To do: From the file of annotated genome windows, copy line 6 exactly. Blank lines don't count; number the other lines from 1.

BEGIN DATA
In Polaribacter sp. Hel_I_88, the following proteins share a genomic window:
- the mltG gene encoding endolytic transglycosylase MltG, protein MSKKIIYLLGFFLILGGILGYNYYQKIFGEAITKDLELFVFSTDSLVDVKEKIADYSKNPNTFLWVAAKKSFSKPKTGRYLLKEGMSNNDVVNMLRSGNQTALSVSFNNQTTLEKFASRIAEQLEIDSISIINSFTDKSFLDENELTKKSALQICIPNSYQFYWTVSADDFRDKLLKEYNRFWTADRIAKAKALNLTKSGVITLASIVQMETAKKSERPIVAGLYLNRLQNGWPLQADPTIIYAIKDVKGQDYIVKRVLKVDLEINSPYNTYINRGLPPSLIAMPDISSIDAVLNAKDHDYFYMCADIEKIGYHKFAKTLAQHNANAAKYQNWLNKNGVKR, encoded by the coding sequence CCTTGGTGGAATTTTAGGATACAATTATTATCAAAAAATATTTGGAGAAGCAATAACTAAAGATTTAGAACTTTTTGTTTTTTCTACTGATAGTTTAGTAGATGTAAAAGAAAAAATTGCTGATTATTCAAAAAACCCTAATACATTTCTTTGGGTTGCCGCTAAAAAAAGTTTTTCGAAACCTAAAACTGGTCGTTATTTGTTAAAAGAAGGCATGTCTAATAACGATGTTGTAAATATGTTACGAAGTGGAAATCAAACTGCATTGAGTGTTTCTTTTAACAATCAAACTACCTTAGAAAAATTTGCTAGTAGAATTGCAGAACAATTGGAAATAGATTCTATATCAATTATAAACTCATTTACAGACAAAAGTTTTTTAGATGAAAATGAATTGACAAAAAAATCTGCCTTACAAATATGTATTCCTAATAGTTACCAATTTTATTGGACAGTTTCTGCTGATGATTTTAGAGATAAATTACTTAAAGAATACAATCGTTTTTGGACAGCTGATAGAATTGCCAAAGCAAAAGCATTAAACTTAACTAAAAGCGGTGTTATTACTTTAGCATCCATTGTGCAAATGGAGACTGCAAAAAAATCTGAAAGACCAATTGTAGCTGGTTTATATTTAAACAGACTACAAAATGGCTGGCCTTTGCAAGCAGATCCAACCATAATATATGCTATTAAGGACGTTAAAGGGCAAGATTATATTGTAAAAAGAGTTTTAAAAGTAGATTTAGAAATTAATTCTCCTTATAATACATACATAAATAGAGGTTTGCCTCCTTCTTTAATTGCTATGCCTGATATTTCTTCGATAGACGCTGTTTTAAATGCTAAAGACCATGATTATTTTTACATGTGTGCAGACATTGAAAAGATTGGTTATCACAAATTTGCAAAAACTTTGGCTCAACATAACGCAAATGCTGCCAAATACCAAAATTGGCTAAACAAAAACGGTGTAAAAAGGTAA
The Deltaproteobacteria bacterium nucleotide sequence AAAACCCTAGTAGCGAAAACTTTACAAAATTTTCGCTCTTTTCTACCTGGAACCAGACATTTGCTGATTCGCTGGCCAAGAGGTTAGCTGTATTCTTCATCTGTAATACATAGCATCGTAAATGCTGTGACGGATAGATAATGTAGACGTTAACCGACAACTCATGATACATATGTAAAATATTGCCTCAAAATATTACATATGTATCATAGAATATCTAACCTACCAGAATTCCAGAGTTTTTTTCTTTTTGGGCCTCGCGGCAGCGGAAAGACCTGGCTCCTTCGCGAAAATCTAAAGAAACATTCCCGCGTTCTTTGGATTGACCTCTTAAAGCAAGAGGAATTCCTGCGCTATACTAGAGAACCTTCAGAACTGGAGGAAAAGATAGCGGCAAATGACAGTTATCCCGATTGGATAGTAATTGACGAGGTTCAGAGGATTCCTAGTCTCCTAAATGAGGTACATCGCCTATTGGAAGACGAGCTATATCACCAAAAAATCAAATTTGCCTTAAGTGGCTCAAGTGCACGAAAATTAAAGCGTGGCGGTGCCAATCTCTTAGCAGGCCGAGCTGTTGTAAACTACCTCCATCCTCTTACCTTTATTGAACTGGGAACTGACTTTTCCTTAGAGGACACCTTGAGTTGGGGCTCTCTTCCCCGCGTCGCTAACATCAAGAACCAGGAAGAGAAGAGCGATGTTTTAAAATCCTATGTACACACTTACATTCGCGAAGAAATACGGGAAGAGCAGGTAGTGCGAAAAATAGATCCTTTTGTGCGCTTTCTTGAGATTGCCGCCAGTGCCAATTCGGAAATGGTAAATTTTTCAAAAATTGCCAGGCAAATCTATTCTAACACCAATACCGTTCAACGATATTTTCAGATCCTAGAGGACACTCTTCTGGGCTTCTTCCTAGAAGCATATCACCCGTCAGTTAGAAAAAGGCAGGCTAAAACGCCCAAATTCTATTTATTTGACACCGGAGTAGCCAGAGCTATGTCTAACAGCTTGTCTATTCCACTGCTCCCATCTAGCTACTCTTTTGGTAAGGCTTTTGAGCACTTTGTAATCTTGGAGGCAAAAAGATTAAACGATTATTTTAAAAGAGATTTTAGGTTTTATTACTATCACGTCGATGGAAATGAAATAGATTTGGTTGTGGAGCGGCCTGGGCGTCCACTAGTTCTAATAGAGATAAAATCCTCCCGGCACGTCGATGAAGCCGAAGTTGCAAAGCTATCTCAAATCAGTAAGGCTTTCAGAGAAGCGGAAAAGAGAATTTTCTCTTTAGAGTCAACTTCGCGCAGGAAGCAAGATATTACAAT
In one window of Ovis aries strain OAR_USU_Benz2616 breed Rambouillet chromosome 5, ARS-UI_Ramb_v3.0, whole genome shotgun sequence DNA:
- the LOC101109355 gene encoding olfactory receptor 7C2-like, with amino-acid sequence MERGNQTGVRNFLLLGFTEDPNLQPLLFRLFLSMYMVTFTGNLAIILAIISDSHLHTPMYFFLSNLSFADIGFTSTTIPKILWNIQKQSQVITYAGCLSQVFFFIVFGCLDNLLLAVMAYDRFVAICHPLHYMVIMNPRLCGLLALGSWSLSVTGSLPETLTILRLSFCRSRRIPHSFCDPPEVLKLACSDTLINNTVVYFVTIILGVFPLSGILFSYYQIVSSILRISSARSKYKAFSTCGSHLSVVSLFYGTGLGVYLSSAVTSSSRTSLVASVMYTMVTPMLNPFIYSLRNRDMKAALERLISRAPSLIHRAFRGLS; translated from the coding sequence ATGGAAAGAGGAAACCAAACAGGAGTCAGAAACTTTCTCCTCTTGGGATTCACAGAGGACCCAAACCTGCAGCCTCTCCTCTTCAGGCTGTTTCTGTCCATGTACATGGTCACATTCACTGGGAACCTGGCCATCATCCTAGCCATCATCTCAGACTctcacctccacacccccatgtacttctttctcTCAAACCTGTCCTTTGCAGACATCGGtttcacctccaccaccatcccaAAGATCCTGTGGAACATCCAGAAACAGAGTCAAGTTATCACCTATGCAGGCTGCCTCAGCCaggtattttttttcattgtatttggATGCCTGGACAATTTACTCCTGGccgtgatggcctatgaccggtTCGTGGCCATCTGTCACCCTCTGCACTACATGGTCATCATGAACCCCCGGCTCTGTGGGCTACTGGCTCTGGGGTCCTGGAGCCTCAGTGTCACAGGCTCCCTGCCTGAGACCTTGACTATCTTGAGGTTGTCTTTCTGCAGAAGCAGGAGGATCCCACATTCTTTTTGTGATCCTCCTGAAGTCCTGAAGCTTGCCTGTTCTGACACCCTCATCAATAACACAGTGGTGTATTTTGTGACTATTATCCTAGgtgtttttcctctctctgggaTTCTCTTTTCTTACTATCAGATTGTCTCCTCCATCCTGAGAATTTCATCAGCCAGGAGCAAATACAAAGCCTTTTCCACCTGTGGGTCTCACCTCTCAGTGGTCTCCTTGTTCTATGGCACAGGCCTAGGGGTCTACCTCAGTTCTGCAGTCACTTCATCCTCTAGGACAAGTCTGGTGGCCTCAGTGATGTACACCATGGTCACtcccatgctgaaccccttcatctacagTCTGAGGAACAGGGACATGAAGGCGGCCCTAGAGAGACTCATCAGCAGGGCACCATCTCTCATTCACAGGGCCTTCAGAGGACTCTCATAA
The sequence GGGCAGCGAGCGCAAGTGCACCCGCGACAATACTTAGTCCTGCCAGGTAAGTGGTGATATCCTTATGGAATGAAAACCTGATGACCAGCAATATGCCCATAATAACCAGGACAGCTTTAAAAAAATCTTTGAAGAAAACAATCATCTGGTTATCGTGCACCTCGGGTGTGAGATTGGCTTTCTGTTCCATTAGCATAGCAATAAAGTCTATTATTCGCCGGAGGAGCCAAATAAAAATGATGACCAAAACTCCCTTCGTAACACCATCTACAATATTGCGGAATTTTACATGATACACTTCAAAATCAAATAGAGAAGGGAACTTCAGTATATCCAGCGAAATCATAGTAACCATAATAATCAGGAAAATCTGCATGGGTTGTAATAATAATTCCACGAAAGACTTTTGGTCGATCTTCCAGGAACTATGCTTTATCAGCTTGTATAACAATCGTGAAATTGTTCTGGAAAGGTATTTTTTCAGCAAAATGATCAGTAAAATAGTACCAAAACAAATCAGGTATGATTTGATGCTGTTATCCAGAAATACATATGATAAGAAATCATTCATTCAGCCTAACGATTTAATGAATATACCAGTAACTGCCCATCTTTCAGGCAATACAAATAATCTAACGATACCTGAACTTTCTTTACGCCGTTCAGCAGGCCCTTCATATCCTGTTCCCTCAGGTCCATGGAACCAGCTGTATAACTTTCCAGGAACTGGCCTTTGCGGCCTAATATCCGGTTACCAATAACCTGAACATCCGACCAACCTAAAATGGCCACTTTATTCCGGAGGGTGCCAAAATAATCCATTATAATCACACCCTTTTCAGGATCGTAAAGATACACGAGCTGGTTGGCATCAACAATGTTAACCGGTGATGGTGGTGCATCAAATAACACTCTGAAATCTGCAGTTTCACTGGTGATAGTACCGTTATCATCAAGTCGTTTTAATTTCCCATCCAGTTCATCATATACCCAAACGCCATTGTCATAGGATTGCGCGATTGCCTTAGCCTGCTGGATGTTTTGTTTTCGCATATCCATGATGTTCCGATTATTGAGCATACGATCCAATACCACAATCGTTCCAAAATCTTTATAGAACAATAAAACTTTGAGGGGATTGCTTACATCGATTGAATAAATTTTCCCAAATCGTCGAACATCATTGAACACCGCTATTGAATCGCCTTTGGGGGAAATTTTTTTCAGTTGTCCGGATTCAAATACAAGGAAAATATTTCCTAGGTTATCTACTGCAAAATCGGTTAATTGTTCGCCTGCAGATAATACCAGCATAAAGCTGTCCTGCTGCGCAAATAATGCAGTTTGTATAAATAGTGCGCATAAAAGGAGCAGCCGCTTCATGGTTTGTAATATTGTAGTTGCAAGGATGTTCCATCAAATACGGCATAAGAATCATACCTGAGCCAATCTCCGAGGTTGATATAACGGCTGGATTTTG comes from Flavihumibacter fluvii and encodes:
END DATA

The sequence GGGCAGCGAGCGCAAGTGCACCCGCGACAATACTTAGTCCTGCCAGGTAAGTGGTGATATCCTTATGGAATGAAAACCTGATGACCAGCAATATGCCCATAATAACCAGGACAGCTTTAAAAAAATCTTTGAAGAAAACAATCATCTGGTTATCGTGCACCTCGGGTGTGAGATTGGCTTTCTGTTCCATTAGCATAGCAATAAAGTCTATTATTCGCCGGAGGAGCCAAATAAAAATGATGACCAAAACTCCCTTCGTAACACCATCTACAATATTGCGGAATTTTACATGATACACTTCAAAATCAAATAGAGAAGGGAACTTCAGTATATCCAGCGAAATCATAGTAACCATAATAATCAGGAAAATCTGCATGGGTTGTAATAATAATTCCACGAAAGACTTTTGGTCGATCTTCCAGGAACTATGCTTTATCAGCTTGTATAACAATCGTGAAATTGTTCTGGAAAGGTATTTTTTCAGCAAAATGATCAGTAAAATAGTACCAAAACAAATCAGGTATGATTTGATGCTGTTATCCAGAAATACATATGATAAGAAATCATTCATTCAGCCTAACGATTTAATGAATATACCAGTAACTGCCCATCTTTCAGGCAATACAAATAATCTAACGATACCTGAACTTTCTTTACGCCGTTCAGCAGGCCCTTCATATCCTGTTCCCTCAGGTCCATGGAACCAGCTGTATAACTTTCCAGGAACTGGCCTTTGCGGCCTAATATCCGGTTACCAATAACCTGAACATCCGACCAACCTAAAATGGCCACTTTATTCCGGAGGGTGCCAAAATAATCCATTATAATCACACCCTTTTCAGGATCGTAAAGATACACGAGCTGGTTGGCATCAACAATGTTAACCGGTGATGGTGGTGCATCAAATAACACTCTGAAATCTGCAGTTTCACTGGTGATAGTACCGTTATCATCAAGTCGTTTTAATTTCCCATCCAGTTCATCATATACCCAAACGCCATTGTCATAGGATTGCGCGATTGCCTTAGCCTGCTGGATGTTTTGTTTTCGCATATCCATGATGTTCCGATTATTGAGCATACGATCCAATACCACAATCGTTCCAAAATCTTTATAGAACAATAAAACTTTGAGGGGATTGCTTACATCGATTGAATAAATTTTCCCAAATCGTCGAACATCATTGAACACCGCTATTGAATCGCCTTTGGGGGAAATTTTTTTCAGTTGTCCGGATTCAAATACAAGGAAAATATTTCCTAGGTTATCTACTGCAAAATCGGTTAATTGTTCGCCTGCAGATAATACCAGCATAAAGCTGTCCTGCTGCGCAAATAATGCAGTTTGTATAAATAGTGCGCATAAAAGGAGCAGCCGCTTCATGGTTTGTAATATTGTAGTTGCAAGGATGTTCCATCAAATACGGCATAAGAATCATACCTGAGCCAATCTCCGAGGTTGATATAACGGCTGGATTTTG comes from Flavihumibacter fluvii and encodes: